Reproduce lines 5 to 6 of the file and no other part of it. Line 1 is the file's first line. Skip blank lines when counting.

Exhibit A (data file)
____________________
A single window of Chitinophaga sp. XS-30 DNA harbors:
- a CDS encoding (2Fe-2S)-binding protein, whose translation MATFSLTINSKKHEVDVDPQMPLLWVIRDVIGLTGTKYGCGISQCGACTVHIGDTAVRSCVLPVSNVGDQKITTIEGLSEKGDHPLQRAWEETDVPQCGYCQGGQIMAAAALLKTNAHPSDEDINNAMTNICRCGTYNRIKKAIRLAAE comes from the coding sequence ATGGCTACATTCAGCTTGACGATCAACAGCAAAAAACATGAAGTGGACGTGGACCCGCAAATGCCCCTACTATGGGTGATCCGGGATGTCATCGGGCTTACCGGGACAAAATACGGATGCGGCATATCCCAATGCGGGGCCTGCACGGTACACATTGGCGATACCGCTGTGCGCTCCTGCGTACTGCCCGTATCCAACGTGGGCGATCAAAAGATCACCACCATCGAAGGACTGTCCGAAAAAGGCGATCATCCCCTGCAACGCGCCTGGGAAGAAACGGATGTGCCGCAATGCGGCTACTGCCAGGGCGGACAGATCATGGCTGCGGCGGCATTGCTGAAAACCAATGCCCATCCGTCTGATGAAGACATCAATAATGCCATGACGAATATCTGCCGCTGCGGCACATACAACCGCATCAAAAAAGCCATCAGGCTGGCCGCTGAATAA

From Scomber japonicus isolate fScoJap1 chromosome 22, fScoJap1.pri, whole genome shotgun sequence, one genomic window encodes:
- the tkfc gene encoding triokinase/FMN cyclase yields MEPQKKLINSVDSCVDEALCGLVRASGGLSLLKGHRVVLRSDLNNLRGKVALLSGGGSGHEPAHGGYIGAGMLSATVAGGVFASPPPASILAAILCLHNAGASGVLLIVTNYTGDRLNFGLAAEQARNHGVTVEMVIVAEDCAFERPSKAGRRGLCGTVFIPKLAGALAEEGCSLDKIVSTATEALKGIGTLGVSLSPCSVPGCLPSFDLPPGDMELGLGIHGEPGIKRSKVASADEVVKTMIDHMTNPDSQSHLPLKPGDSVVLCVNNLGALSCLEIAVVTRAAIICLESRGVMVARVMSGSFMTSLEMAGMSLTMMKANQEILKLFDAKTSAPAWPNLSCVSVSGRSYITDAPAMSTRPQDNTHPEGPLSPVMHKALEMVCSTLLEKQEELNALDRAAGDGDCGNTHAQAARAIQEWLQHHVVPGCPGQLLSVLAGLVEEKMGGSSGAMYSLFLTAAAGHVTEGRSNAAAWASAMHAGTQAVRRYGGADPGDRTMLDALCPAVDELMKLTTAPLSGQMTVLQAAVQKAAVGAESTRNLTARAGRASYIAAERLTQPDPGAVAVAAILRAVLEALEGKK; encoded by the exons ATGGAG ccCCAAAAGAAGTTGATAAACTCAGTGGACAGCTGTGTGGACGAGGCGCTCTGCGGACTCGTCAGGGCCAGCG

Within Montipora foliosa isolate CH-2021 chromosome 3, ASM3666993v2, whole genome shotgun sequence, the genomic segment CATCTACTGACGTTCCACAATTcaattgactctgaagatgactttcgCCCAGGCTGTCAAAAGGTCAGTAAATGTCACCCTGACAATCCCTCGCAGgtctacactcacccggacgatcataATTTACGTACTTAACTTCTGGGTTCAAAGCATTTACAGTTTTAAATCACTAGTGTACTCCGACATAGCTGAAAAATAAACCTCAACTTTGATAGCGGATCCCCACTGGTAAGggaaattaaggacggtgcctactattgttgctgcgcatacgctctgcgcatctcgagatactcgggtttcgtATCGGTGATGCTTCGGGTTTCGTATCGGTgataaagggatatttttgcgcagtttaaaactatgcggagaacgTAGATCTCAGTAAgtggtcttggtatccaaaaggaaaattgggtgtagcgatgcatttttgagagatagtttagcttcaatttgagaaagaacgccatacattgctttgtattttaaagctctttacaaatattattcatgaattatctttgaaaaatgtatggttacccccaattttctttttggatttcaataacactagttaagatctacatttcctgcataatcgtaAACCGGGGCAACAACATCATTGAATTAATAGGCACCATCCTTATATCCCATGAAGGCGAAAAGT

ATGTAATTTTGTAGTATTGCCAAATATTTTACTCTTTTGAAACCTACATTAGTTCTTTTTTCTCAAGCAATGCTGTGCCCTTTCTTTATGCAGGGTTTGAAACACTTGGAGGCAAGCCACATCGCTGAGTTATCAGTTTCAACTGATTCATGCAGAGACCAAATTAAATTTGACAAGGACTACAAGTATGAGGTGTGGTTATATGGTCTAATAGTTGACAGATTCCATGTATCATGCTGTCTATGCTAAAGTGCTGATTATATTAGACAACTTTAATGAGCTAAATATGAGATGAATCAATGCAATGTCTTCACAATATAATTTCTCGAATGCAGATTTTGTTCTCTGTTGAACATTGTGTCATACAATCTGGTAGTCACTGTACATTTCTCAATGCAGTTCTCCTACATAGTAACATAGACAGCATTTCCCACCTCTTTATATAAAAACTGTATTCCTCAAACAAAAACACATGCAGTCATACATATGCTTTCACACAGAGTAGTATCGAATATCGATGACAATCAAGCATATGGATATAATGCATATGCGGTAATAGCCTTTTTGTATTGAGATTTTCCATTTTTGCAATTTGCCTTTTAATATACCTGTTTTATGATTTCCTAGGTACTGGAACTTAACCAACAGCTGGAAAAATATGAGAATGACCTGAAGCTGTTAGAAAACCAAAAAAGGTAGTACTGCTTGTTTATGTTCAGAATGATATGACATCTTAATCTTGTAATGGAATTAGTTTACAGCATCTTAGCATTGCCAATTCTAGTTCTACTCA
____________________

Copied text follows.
Within Montipora foliosa isolate CH-2021 chromosome 3, ASM3666993v2, whole genome shotgun sequence, the genomic segment CATCTACTGACGTTCCACAATTcaattgactctgaagatgactttcgCCCAGGCTGTCAAAAGGTCAGTAAATGTCACCCTGACAATCCCTCGCAGgtctacactcacccggacgatcataATTTACGTACTTAACTTCTGGGTTCAAAGCATTTACAGTTTTAAATCACTAGTGTACTCCGACATAGCTGAAAAATAAACCTCAACTTTGATAGCGGATCCCCACTGGTAAGggaaattaaggacggtgcctactattgttgctgcgcatacgctctgcgcatctcgagatactcgggtttcgtATCGGTGATGCTTCGGGTTTCGTATCGGTgataaagggatatttttgcgcagtttaaaactatgcggagaacgTAGATCTCAGTAAgtggtcttggtatccaaaaggaaaattgggtgtagcgatgcatttttgagagatagtttagcttcaatttgagaaagaacgccatacattgctttgtattttaaagctctttacaaatattattcatgaattatctttgaaaaatgtatggttacccccaattttctttttggatttcaataacactagttaagatctacatttcctgcataatcgtaAACCGGGGCAACAACATCATTGAATTAATAGGCACCATCCTTATATCCCATGAAGGCGAAAAGT

ATGTAATTTTGTAGTATTGCCAAATATTTTACTCTTTTGAAACCTACATTAGTTCTTTTTTCTCAAGCAATGCTGTGCCCTTTCTTTATGCAGGGTTTGAAACACTTGGAGGCAAGCCACATCGCTGAGTTATCAGTTTCAACTGATTCATGCAGAGACCAAATTAAATTTGACAAGGACTACAAGTATGAGGTGTGGTTATATGGTCTAATAGTTGACAGATTCCATGTATCATGCTGTCTATGCTAAAGTGCTGATTATATTAGACAACTTTAATGAGCTAAATATGAGATGAATCAATGCAATGTCTTCACAATATAATTTCTCGAATGCAGATTTTGTTCTCTGTTGAACATTGTGTCATACAATCTGGTAGTCACTGTACATTTCTCAATGCAGTTCTCCTACATAGTAACATAGACAGCATTTCCCACCTCTTTATATAAAAACTGTATTCCTCAAACAAAAACACATGCAGTCATACATATGCTTTCACACAGAGTAGTATCGAATATCGATGACAATCAAGCATATGGATATAATGCATATGCGGTAATAGCCTTTTTGTATTGAGATTTTCCATTTTTGCAATTTGCCTTTTAATATACCTGTTTTATGATTTCCTAGGTACTGGAACTTAACCAACAGCTGGAAAAATATGAGAATGACCTGAAGCTGTTAGAAAACCAAAAAAGGTAGTACTGCTTGTTTATGTTCAGAATGATATGACATCTTAATCTTGTAATGGAATTAGTTTACAGCATCTTAGCATTGCCAATTCTAGTTCTACTCA